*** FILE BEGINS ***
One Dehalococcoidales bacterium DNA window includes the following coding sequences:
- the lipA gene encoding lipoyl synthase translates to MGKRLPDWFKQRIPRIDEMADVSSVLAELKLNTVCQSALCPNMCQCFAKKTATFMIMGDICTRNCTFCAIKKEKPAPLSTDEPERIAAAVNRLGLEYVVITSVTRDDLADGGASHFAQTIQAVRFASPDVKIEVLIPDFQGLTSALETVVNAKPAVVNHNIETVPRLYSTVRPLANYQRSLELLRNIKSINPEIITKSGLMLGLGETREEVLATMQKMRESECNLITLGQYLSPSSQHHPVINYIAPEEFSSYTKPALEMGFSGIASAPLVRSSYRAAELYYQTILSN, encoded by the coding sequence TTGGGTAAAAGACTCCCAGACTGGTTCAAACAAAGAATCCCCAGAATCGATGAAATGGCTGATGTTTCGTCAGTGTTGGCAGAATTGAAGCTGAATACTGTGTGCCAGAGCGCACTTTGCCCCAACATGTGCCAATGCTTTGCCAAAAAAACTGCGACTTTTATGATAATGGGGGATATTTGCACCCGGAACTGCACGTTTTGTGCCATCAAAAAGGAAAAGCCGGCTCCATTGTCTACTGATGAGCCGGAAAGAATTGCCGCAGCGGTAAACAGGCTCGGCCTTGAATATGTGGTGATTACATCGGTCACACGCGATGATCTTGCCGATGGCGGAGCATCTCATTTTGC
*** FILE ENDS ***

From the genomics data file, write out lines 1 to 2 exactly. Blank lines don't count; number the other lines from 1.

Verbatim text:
One Dehalococcoidales bacterium DNA window includes the following coding sequences:
- the lipA gene encoding lipoyl synthase translates to MGKRLPDWFKQRIPRIDEMADVSSVLAELKLNTVCQSALCPNMCQCFAKKTATFMIMGDICTRNCTFCAIKKEKPAPLSTDEPERIAAAVNRLGLEYVVITSVTRDDLADGGASHFAQTIQAVRFASPDVKIEVLIPDFQGLTSALETVVNAKPAVVNHNIETVPRLYSTVRPLANYQRSLELLRNIKSINPEIITKSGLMLGLGETREEVLATMQKMRESECNLITLGQYLSPSSQHHPVINYIAPEEFSSYTKPALEMGFSGIASAPLVRSSYRAAELYYQTILSN, encoded by the coding sequence TTGGGTAAAAGACTCCCAGACTGGTTCAAACAAAGAATCCCCAGAATCGATGAAATGGCTGATGTTTCGTCAGTGTTGGCAGAATTGAAGCTGAATACTGTGTGCCAGAGCGCACTTTGCCCCAACATGTGCCAATGCTTTGCCAAAAAAACTGCGACTTTTATGATAATGGGGGATATTTGCACCCGGAACTGCACGTTTTGTGCCATCAAAAAGGAAAAGCCGGCTCCATTGTCTACTGATGAGCCGGAAAGAATTGCCGCAGCGGTAAACAGGCTCGGCCTTGAATATGTGGTGATTACATCGGTCACACGCGATGATCTTGCCGATGGCGGAGCATCTCATTTTGC